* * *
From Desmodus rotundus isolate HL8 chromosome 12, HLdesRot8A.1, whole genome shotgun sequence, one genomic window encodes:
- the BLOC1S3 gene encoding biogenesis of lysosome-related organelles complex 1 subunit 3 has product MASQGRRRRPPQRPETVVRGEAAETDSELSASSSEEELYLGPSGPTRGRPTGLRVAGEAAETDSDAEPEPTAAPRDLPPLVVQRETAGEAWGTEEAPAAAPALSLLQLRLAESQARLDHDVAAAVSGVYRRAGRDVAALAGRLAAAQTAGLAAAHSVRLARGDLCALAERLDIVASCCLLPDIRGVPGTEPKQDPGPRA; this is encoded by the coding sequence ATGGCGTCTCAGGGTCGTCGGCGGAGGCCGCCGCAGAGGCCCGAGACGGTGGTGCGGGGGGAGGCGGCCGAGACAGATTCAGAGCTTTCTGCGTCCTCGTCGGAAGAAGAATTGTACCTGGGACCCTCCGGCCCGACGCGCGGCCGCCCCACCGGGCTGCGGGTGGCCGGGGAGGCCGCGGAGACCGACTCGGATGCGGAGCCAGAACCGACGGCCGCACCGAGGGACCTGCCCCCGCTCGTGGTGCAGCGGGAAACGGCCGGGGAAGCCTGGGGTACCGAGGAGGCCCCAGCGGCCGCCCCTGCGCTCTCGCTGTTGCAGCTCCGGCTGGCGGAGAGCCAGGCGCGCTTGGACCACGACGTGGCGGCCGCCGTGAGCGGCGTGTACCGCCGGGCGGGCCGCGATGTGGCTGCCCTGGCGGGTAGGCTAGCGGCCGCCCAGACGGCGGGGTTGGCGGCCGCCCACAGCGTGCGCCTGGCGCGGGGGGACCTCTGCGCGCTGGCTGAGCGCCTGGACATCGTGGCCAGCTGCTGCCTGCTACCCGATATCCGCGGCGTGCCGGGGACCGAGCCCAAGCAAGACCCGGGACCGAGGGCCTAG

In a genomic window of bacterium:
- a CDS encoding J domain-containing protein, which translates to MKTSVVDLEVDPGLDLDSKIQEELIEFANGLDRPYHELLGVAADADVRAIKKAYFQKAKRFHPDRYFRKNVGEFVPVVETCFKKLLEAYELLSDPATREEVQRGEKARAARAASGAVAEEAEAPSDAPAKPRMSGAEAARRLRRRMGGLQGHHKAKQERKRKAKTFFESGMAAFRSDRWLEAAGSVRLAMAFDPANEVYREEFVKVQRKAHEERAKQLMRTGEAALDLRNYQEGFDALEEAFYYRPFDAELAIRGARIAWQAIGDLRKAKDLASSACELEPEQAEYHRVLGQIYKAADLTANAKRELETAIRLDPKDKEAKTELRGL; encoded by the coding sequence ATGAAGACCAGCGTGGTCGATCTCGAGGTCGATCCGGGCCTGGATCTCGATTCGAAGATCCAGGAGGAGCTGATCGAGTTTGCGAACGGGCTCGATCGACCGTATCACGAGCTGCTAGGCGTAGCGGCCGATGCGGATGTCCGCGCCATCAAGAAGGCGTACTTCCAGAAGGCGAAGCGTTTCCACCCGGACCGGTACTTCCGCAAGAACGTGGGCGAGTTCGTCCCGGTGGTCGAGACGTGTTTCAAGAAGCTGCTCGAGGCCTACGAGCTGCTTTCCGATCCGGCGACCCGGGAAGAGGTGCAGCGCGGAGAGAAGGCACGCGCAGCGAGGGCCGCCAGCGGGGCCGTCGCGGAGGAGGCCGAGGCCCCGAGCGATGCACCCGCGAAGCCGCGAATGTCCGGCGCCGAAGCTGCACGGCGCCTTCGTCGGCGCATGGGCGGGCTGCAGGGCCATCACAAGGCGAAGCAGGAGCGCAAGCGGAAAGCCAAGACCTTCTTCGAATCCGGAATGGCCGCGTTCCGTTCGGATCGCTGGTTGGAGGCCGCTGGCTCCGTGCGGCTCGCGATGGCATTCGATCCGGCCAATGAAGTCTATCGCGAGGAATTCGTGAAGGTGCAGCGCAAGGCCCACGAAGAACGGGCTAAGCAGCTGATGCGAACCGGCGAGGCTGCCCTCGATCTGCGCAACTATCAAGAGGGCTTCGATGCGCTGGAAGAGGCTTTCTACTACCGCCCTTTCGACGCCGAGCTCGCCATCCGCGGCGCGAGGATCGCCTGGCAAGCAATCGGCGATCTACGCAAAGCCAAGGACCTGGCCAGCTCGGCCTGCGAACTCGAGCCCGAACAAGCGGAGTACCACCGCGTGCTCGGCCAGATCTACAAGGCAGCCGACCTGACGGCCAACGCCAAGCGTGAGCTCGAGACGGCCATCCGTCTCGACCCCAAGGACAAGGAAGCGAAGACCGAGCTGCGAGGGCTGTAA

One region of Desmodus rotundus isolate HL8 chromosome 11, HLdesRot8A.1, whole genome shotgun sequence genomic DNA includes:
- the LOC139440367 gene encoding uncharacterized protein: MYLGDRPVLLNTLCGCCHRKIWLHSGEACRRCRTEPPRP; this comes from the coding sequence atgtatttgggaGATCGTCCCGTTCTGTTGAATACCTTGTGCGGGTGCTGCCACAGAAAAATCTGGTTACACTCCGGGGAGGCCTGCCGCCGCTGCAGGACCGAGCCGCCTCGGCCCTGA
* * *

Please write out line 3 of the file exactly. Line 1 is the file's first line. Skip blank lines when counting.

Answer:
In a genomic window of bacterium: